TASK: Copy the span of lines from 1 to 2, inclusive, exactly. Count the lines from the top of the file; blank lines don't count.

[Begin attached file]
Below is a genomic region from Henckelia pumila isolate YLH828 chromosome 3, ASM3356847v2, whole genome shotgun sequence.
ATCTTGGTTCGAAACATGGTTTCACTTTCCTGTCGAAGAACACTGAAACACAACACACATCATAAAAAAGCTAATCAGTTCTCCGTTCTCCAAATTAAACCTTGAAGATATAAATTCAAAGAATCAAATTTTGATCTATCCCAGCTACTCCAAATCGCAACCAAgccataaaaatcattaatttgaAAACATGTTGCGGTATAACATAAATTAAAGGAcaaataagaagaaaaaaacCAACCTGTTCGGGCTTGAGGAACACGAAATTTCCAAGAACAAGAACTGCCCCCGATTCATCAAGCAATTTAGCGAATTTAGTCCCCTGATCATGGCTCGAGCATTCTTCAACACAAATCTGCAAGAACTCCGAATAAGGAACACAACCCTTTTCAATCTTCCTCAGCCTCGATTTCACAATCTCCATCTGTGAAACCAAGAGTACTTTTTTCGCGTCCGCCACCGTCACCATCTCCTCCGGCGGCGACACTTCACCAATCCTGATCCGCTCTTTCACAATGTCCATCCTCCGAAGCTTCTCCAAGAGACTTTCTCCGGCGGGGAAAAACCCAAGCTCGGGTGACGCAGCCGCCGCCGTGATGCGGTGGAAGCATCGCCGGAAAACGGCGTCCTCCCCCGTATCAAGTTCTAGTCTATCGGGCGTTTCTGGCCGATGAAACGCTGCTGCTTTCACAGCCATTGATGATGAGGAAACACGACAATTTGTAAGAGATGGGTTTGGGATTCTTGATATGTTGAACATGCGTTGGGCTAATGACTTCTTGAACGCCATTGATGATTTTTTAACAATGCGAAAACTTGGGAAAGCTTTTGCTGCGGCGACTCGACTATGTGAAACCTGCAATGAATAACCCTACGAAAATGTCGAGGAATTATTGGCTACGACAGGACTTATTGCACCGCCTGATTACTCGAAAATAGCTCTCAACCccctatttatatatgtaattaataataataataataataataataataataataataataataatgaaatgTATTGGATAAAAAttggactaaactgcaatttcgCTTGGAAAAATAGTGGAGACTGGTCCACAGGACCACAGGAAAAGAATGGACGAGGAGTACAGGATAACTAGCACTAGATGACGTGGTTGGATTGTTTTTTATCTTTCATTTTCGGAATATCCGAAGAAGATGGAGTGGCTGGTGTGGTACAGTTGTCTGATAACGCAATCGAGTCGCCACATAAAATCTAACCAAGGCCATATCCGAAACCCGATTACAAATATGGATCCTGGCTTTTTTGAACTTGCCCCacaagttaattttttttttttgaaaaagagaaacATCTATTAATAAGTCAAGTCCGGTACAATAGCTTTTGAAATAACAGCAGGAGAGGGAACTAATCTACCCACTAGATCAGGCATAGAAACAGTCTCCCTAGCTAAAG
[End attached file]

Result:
Below is a genomic region from Henckelia pumila isolate YLH828 chromosome 3, ASM3356847v2, whole genome shotgun sequence.
ATCTTGGTTCGAAACATGGTTTCACTTTCCTGTCGAAGAACACTGAAACACAACACACATCATAAAAAAGCTAATCAGTTCTCCGTTCTCCAAATTAAACCTTGAAGATATAAATTCAAAGAATCAAATTTTGATCTATCCCAGCTACTCCAAATCGCAACCAAgccataaaaatcattaatttgaAAACATGTTGCGGTATAACATAAATTAAAGGAcaaataagaagaaaaaaacCAACCTGTTCGGGCTTGAGGAACACGAAATTTCCAAGAACAAGAACTGCCCCCGATTCATCAAGCAATTTAGCGAATTTAGTCCCCTGATCATGGCTCGAGCATTCTTCAACACAAATCTGCAAGAACTCCGAATAAGGAACACAACCCTTTTCAATCTTCCTCAGCCTCGATTTCACAATCTCCATCTGTGAAACCAAGAGTACTTTTTTCGCGTCCGCCACCGTCACCATCTCCTCCGGCGGCGACACTTCACCAATCCTGATCCGCTCTTTCACAATGTCCATCCTCCGAAGCTTCTCCAAGAGACTTTCTCCGGCGGGGAAAAACCCAAGCTCGGGTGACGCAGCCGCCGCCGTGATGCGGTGGAAGCATCGCCGGAAAACGGCGTCCTCCCCCGTATCAAGTTCTAGTCTATCGGGCGTTTCTGGCCGATGAAACGCTGCTGCTTTCACAGCCATTGATGATGAGGAAACACGACAATTTGTAAGAGATGGGTTTGGGATTCTTGATATGTTGAACATGCGTTGGGCTAATGACTTCTTGAACGCCATTGATGATTTTTTAACAATGCGAAAACTTGGGAAAGCTTTTGCTGCGGCGACTCGACTATGTGAAACCTGCAATGAATAACCCTACGAAAATGTCGAGGAATTATTGGCTACGACAGGACTTATTGCACCGCCTGATTACTCGAAAATAGCTCTCAACCccctatttatatatgtaattaataataataataataataataataataataataataataataatgaaatgTATTGGATAAAAAttggactaaactgcaatttcgCTTGGAAAAATAGTGGAGACTGGTCCACAGGACCACAGGAAAAGAATGGACGAGGAGTACAGGATAACTAGCACTAGATGACGTGGTTGGATTGTTTTTTATCTTTCATTTTCGGAATATCCGAAGAAGATGGAGTGGCTGGTGTGGTACAGTTGTCTGATAACGCAATCGAGTCGCCACATAAAATCTAACCAAGGCCATATCCGAAACCCGATTACAAATATGGATCCTGGCTTTTTTGAACTTGCCCCacaagttaattttttttttttgaaaaagagaaacATCTATTAATAAGTCAAGTCCGGTACAATAGCTTTTGAAATAACAGCAGGAGAGGGAACTAATCTACCCACTAGATCAGGCATAGAAACAGTCTCCCTAGCTAAAG